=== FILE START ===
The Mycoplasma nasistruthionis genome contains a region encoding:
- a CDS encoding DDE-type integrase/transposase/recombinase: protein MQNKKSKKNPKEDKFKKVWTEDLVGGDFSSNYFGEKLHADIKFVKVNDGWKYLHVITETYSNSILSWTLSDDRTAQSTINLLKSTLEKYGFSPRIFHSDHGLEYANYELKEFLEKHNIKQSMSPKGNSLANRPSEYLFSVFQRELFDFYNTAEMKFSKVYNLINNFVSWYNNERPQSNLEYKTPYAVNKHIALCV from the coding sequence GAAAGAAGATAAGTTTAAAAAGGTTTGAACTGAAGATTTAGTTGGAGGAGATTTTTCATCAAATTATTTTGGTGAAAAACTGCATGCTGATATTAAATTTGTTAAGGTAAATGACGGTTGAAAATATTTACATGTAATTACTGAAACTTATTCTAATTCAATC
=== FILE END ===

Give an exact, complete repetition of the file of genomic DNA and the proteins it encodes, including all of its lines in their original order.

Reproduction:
The Mycoplasma nasistruthionis genome contains a region encoding:
- a CDS encoding DDE-type integrase/transposase/recombinase: protein MQNKKSKKNPKEDKFKKVWTEDLVGGDFSSNYFGEKLHADIKFVKVNDGWKYLHVITETYSNSILSWTLSDDRTAQSTINLLKSTLEKYGFSPRIFHSDHGLEYANYELKEFLEKHNIKQSMSPKGNSLANRPSEYLFSVFQRELFDFYNTAEMKFSKVYNLINNFVSWYNNERPQSNLEYKTPYAVNKHIALCV from the coding sequence GAAAGAAGATAAGTTTAAAAAGGTTTGAACTGAAGATTTAGTTGGAGGAGATTTTTCATCAAATTATTTTGGTGAAAAACTGCATGCTGATATTAAATTTGTTAAGGTAAATGACGGTTGAAAATATTTACATGTAATTACTGAAACTTATTCTAATTCAATC